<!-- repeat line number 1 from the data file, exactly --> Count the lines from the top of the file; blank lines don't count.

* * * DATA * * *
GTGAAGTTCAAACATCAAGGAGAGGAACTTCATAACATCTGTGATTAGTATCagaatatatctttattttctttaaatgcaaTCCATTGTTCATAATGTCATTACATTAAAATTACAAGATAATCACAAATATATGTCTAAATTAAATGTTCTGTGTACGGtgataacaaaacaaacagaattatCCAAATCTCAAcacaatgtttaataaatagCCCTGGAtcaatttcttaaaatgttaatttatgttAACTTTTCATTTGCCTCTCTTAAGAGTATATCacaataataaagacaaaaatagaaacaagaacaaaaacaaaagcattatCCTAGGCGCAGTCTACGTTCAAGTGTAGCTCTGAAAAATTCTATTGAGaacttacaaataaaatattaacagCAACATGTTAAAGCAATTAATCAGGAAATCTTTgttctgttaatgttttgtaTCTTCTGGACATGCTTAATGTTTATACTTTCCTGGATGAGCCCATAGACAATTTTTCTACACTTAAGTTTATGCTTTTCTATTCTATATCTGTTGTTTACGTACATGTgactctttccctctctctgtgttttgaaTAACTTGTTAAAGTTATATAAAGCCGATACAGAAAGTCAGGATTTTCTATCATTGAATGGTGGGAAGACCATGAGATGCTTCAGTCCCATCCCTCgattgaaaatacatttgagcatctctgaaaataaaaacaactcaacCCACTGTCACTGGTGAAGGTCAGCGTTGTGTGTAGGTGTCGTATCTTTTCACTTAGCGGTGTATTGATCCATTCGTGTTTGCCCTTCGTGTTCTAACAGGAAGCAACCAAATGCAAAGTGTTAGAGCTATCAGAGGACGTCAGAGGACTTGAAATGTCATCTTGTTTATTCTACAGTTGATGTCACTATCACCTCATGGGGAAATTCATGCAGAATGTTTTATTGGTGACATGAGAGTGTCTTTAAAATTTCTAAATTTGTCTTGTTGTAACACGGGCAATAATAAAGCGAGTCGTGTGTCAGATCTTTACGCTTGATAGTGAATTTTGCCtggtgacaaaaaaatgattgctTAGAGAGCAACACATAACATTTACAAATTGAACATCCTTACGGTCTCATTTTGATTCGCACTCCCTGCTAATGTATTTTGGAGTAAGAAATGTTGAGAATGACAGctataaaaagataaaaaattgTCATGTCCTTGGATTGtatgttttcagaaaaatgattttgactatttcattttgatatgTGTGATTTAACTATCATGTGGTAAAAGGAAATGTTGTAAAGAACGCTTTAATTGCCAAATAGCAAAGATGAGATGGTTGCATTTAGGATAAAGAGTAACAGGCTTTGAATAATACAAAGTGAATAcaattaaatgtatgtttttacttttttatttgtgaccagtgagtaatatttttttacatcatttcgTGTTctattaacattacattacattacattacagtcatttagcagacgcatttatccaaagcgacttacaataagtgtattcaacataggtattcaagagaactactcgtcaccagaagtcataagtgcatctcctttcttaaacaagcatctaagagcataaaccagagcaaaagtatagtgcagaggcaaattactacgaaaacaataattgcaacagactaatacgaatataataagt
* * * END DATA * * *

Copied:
GTGAAGTTCAAACATCAAGGAGAGGAACTTCATAACATCTGTGATTAGTATCagaatatatctttattttctttaaatgcaaTCCATTGTTCATAATGTCATTACATTAAAATTACAAGATAATCACAAATATATGTCTAAATTAAATGTTCTGTGTACGGtgataacaaaacaaacagaattatCCAAATCTCAAcacaatgtttaataaatagCCCTGGAtcaatttcttaaaatgttaatttatgttAACTTTTCATTTGCCTCTCTTAAGAGTATATCacaataataaagacaaaaatagaaacaagaacaaaaacaaaagcattatCCTAGGCGCAGTCTACGTTCAAGTGTAGCTCTGAAAAATTCTATTGAGaacttacaaataaaatattaacagCAACATGTTAAAGCAATTAATCAGGAAATCTTTgttctgttaatgttttgtaTCTTCTGGACATGCTTAATGTTTATACTTTCCTGGATGAGCCCATAGACAATTTTTCTACACTTAAGTTTATGCTTTTCTATTCTATATCTGTTGTTTACGTACATGTgactctttccctctctctgtgttttgaaTAACTTGTTAAAGTTATATAAAGCCGATACAGAAAGTCAGGATTTTCTATCATTGAATGGTGGGAAGACCATGAGATGCTTCAGTCCCATCCCTCgattgaaaatacatttgagcatctctgaaaataaaaacaactcaacCCACTGTCACTGGTGAAGGTCAGCGTTGTGTGTAGGTGTCGTATCTTTTCACTTAGCGGTGTATTGATCCATTCGTGTTTGCCCTTCGTGTTCTAACAGGAAGCAACCAAATGCAAAGTGTTAGAGCTATCAGAGGACGTCAGAGGACTTGAAATGTCATCTTGTTTATTCTACAGTTGATGTCACTATCACCTCATGGGGAAATTCATGCAGAATGTTTTATTGGTGACATGAGAGTGTCTTTAAAATTTCTAAATTTGTCTTGTTGTAACACGGGCAATAATAAAGCGAGTCGTGTGTCAGATCTTTACGCTTGATAGTGAATTTTGCCtggtgacaaaaaaatgattgctTAGAGAGCAACACATAACATTTACAAATTGAACATCCTTACGGTCTCATTTTGATTCGCACTCCCTGCTAATGTATTTTGGAGTAAGAAATGTTGAGAATGACAGctataaaaagataaaaaattgTCATGTCCTTGGATTGtatgttttcagaaaaatgattttgactatttcattttgatatgTGTGATTTAACTATCATGTGGTAAAAGGAAATGTTGTAAAGAACGCTTTAATTGCCAAATAGCAAAGATGAGATGGTTGCATTTAGGATAAAGAGTAACAGGCTTTGAATAATACAAAGTGAATAcaattaaatgtatgtttttacttttttatttgtgaccagtgagtaatatttttttacatcatttcgTGTTctattaacattacattacattacattacagtcatttagcagacgcatttatccaaagcgacttacaataagtgtattcaacataggtattcaagagaactactcgtcaccagaagtcataagtgcatctcctttcttaaacaagcatctaagagcataaaccagagcaaaagtatagtgcagaggcaaattactacgaaaacaataattgcaacagactaatacgaatataataagt